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Live from J Street, Part 2: Framing Tips for Conference Shooters and Webcasters

Jan Ozer passes on several key tips on framing panels and applying the rule of thirds (and when to break it) gleaned from his recent gig webcasting the national J Street conference on Israeli-Palestinian relations.

This is the second segment in a multipart series on webcasting a conference. As I detailed in the first segment, though I've produced numerous live events and multiple webcasts, I'm totally self-taught, and have done most of my work alone. Recently, after being hired by Brendon Winters of Event Technology Partners to help stream's national convention, I got the chance to work with two of his more experienced associates-accomplished shooter Manrico Zottig, and webcasting expert Bern Rexer-and learned a ton from both. In this segment I'll detail what I learned by watching Manrico shoot the sessions we worked on together.

Framing a Panel

Figure 1 (below) shows the panel that Zottig was in charge of shooting, and I was in charge of streaming. It's a typical panel: a podium on the left where each speaker gave introductory thoughts, and a table for discussion. What struck me when I was watching the production was how precisely Zottig framed his shots, never cutting off critical edges and minimizing problem areas in the scene.

Framing a panel
Figure 1. The basic setup for our conference

For example, there's a metal pole peeking out on the right, and the drape doesn't extend to the right as far you'd like. As you'll see, Zottig adjusted his framing to minimize this and other problems.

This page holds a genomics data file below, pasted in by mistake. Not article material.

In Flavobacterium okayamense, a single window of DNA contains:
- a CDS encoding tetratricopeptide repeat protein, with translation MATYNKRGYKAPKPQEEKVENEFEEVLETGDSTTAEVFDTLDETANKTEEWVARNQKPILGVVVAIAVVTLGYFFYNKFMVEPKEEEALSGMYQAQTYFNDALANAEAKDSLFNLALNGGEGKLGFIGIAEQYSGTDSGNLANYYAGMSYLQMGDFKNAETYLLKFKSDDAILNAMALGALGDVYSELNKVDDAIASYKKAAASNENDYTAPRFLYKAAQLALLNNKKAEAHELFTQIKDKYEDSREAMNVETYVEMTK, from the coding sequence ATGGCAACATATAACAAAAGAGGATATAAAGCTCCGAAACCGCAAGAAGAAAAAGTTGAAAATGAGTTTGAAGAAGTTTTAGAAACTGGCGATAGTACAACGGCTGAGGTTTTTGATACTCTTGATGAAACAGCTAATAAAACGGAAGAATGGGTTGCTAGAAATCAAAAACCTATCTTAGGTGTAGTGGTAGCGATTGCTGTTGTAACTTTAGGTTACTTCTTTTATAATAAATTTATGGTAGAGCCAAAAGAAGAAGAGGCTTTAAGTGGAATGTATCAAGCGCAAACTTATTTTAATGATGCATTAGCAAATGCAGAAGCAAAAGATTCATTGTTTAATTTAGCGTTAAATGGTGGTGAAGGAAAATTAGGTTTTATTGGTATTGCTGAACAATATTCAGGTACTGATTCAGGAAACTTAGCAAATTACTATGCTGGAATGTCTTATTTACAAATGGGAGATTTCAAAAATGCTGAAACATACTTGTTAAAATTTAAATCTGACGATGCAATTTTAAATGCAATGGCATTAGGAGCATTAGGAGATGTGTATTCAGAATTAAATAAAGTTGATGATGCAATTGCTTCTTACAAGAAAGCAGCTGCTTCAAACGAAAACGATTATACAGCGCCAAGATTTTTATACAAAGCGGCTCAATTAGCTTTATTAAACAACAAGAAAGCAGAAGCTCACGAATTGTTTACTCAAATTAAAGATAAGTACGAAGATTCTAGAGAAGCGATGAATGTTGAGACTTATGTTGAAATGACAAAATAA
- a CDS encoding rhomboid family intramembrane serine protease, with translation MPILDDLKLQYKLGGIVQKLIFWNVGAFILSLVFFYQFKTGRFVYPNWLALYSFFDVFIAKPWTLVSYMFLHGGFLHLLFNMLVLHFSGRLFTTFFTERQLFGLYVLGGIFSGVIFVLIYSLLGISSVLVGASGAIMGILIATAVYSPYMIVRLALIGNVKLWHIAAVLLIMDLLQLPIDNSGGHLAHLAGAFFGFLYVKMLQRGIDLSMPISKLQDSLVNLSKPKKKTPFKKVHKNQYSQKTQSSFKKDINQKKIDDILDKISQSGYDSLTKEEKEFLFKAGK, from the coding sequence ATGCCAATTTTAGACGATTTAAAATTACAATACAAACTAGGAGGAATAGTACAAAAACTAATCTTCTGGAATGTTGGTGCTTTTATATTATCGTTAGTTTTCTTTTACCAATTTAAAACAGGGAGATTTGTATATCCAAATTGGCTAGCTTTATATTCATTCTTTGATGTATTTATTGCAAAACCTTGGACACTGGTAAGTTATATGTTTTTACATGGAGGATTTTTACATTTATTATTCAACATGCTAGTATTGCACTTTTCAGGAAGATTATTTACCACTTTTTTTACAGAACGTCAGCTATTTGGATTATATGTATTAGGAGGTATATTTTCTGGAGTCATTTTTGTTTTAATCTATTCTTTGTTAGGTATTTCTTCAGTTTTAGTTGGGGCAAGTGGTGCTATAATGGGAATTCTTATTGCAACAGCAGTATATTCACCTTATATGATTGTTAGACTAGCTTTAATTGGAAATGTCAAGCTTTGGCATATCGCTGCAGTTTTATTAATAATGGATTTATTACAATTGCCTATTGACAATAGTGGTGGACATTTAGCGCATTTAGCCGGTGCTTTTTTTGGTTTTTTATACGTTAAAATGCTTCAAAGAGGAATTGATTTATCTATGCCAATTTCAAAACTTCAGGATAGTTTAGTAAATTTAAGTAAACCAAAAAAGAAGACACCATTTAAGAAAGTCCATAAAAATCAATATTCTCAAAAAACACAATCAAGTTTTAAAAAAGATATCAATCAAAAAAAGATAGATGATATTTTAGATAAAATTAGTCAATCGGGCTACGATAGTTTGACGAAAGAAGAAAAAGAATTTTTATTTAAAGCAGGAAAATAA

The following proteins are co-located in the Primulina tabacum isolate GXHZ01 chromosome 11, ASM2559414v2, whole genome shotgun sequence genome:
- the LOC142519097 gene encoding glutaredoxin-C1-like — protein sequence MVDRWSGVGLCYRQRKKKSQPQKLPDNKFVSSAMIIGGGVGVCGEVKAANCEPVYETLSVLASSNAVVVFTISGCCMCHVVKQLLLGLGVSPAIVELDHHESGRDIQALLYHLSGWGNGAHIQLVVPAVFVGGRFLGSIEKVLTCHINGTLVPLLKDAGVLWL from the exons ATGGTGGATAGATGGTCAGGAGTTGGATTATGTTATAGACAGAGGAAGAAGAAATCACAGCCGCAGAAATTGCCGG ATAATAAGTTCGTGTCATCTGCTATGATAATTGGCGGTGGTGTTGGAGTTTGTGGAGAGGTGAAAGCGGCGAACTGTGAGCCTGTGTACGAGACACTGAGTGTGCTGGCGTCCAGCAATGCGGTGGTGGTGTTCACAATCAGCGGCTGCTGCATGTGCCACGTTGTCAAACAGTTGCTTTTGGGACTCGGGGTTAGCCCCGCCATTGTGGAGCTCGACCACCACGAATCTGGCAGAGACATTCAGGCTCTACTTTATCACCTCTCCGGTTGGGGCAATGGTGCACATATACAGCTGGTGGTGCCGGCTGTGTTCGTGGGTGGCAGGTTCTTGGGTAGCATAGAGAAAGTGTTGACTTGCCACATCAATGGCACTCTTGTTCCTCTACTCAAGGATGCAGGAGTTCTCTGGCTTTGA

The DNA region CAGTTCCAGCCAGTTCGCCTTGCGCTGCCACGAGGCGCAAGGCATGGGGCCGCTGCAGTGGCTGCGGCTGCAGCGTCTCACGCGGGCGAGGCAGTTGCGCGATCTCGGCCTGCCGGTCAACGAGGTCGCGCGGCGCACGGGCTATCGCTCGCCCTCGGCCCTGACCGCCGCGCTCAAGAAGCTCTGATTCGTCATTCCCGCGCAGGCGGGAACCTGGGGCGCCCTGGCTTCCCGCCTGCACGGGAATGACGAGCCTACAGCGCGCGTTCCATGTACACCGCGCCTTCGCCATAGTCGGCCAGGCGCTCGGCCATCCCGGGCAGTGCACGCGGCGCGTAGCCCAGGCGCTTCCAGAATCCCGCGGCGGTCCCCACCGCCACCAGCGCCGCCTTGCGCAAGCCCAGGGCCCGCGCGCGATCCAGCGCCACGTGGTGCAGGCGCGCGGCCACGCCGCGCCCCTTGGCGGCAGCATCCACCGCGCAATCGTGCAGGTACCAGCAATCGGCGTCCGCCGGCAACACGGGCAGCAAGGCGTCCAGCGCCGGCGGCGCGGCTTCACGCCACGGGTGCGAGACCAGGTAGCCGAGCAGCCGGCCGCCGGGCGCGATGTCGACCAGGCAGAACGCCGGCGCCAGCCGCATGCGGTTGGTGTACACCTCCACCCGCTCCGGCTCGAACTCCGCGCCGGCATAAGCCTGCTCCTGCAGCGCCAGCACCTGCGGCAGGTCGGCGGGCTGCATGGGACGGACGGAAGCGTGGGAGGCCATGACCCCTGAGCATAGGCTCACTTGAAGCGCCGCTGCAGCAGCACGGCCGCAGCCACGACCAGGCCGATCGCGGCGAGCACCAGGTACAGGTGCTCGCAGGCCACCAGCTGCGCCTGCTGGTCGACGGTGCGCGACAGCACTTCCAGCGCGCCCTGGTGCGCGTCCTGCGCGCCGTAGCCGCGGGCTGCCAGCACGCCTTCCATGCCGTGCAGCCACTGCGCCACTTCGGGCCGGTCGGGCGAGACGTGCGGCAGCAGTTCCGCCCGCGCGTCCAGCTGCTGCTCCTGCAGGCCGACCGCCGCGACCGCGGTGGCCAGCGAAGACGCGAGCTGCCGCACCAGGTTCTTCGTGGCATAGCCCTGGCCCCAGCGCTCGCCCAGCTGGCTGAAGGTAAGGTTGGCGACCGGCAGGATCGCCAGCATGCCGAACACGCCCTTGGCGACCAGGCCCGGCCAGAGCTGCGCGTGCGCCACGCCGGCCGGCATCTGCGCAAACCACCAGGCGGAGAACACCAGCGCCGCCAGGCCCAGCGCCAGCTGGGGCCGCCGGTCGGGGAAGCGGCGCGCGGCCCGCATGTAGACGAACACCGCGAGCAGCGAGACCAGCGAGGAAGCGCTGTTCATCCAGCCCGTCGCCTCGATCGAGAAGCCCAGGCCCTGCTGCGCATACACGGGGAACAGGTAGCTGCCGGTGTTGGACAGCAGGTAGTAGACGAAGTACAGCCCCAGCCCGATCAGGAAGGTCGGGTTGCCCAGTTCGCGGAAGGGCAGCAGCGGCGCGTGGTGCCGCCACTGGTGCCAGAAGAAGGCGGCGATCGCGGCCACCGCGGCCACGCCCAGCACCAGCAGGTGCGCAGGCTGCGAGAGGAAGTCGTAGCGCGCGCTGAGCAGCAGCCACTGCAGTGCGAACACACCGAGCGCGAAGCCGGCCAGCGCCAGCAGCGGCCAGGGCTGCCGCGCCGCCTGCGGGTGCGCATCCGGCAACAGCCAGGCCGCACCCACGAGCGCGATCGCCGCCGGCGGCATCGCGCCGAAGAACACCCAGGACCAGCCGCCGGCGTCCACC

Basic Rule of Thirds

Figure 2 (below) shows the shot of the speaker at the podium (from a different session) with rule-of-third guides. Stealing from Wikipedia, the rule of thirds "proposes that an image should be imagined as divided into nine equal parts by two equally-spaced horizontal lines and two equally-spaced vertical lines, and that important compositional elements should be placed along these lines or their intersections." The intersections of the lines in the tic-tac-toe-like board are called "saddle points."

Rule of Thirds
Figure 2. Classic rule of thirds positioning for a speaker facing the camera. Well, perhaps a little high.

Typically, when shooting people, the eyes are the most important compositional elements. When the person is facing the camera, as the subjects are in all shots shown here, you place the subject in the middle of the camera with eye level at the top or bottom third. This is your classic anchorman-type video. If the person was facing your left, you'd place their eyes on one of the right saddle points, leaving "look room" or "negative space" on the left. If facing your right, you'd place their eyes on one of the left saddle points.

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